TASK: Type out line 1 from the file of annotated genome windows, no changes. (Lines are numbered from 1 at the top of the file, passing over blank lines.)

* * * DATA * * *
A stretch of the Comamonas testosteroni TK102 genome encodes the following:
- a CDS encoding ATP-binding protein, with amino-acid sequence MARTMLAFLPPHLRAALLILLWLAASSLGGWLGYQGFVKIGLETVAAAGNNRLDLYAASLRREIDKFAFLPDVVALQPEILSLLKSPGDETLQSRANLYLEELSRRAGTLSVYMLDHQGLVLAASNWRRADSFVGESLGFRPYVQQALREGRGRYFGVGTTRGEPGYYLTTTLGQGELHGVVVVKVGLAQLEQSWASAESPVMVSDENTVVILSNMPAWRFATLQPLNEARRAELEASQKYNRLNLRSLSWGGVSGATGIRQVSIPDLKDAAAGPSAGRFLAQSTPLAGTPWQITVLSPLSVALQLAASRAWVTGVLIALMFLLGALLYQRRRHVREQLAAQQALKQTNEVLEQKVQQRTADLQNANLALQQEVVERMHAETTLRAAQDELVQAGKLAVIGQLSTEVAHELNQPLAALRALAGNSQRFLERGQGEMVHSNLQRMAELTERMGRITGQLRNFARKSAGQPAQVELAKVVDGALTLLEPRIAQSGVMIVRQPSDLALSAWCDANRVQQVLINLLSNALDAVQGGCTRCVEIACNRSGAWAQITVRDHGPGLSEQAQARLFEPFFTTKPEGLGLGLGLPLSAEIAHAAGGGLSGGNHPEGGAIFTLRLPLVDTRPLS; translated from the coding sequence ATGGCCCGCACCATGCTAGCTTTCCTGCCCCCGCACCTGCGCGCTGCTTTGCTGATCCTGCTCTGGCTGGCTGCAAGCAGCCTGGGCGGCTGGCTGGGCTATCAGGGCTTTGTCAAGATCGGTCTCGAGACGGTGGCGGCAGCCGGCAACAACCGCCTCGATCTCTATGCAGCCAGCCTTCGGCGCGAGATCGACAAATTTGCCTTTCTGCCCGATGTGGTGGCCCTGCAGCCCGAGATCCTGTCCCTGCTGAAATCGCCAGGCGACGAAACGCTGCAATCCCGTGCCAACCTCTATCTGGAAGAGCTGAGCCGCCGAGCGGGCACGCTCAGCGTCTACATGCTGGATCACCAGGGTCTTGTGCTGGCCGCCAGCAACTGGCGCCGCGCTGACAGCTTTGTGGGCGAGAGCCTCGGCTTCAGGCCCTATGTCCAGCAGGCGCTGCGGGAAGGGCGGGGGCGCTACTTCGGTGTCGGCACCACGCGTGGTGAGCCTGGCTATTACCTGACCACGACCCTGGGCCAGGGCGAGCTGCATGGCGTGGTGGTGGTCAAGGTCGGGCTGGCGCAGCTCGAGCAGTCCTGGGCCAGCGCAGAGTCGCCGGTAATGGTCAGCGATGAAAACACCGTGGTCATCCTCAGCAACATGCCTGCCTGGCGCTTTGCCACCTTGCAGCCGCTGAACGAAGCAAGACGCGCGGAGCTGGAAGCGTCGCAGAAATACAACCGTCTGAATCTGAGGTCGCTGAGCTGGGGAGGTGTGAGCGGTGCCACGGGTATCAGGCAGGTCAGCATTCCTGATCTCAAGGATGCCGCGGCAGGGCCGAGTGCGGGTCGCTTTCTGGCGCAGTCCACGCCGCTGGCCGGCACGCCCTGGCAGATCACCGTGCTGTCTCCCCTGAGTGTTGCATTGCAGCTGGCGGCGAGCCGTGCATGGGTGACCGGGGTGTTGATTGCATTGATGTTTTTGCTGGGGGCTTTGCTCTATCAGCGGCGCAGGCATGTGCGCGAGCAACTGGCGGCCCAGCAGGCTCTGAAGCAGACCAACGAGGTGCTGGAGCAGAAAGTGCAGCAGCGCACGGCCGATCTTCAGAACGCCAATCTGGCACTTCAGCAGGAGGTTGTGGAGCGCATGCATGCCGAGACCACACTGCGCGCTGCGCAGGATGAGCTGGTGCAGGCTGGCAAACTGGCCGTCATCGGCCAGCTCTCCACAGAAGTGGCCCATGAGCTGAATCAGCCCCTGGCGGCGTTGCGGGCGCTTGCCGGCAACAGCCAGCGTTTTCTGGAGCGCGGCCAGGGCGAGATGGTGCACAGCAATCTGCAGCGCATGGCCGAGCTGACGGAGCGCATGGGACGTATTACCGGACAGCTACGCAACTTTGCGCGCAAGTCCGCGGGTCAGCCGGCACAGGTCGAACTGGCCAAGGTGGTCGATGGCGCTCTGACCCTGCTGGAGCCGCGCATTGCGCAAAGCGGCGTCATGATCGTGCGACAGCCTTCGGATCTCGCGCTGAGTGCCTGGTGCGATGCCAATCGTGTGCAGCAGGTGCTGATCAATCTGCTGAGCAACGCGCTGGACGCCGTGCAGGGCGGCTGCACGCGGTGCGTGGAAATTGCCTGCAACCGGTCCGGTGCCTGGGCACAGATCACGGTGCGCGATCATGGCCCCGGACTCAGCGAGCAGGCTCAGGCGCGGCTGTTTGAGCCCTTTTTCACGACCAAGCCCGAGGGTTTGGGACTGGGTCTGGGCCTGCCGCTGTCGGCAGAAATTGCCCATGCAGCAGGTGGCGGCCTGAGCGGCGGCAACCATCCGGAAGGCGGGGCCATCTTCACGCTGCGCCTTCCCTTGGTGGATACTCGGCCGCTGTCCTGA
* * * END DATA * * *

A stretch of the Comamonas testosteroni TK102 genome encodes the following: